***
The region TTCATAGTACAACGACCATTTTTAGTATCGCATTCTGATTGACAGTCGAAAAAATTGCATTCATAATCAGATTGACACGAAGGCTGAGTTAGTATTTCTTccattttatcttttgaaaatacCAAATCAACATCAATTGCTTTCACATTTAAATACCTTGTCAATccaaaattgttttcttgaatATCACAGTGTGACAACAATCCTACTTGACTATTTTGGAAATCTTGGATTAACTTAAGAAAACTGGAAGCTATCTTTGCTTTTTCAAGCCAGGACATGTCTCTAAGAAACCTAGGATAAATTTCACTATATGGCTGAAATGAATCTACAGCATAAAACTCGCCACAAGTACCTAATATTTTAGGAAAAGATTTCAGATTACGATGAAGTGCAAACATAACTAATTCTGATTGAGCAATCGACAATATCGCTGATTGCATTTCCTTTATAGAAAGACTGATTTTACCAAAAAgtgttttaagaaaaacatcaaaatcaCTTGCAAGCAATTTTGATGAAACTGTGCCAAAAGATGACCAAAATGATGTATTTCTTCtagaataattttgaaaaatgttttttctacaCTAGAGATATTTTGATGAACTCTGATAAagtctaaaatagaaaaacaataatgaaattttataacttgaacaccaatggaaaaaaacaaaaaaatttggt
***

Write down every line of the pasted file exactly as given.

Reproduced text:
The region TTCATAGTACAACGACCATTTTTAGTATCGCATTCTGATTGACAGTCGAAAAAATTGCATTCATAATCAGATTGACACGAAGGCTGAGTTAGTATTTCTTccattttatcttttgaaaatacCAAATCAACATCAATTGCTTTCACATTTAAATACCTTGTCAATccaaaattgttttcttgaatATCACAGTGTGACAACAATCCTACTTGACTATTTTGGAAATCTTGGATTAACTTAAGAAAACTGGAAGCTATCTTTGCTTTTTCAAGCCAGGACATGTCTCTAAGAAACCTAGGATAAATTTCACTATATGGCTGAAATGAATCTACAGCATAAAACTCGCCACAAGTACCTAATATTTTAGGAAAAGATTTCAGATTACGATGAAGTGCAAACATAACTAATTCTGATTGAGCAATCGACAATATCGCTGATTGCATTTCCTTTATAGAAAGACTGATTTTACCAAAAAgtgttttaagaaaaacatcaaaatcaCTTGCAAGCAATTTTGATGAAACTGTGCCAAAAGATGACCAAAATGATGTATTTCTTCtagaataattttgaaaaatgttttttctacaCTAGAGATATTTTGATGAACTCTGATAAagtctaaaatagaaaaacaataatgaaattttataacttgaacaccaatggaaaaaaacaaaaaaatttggt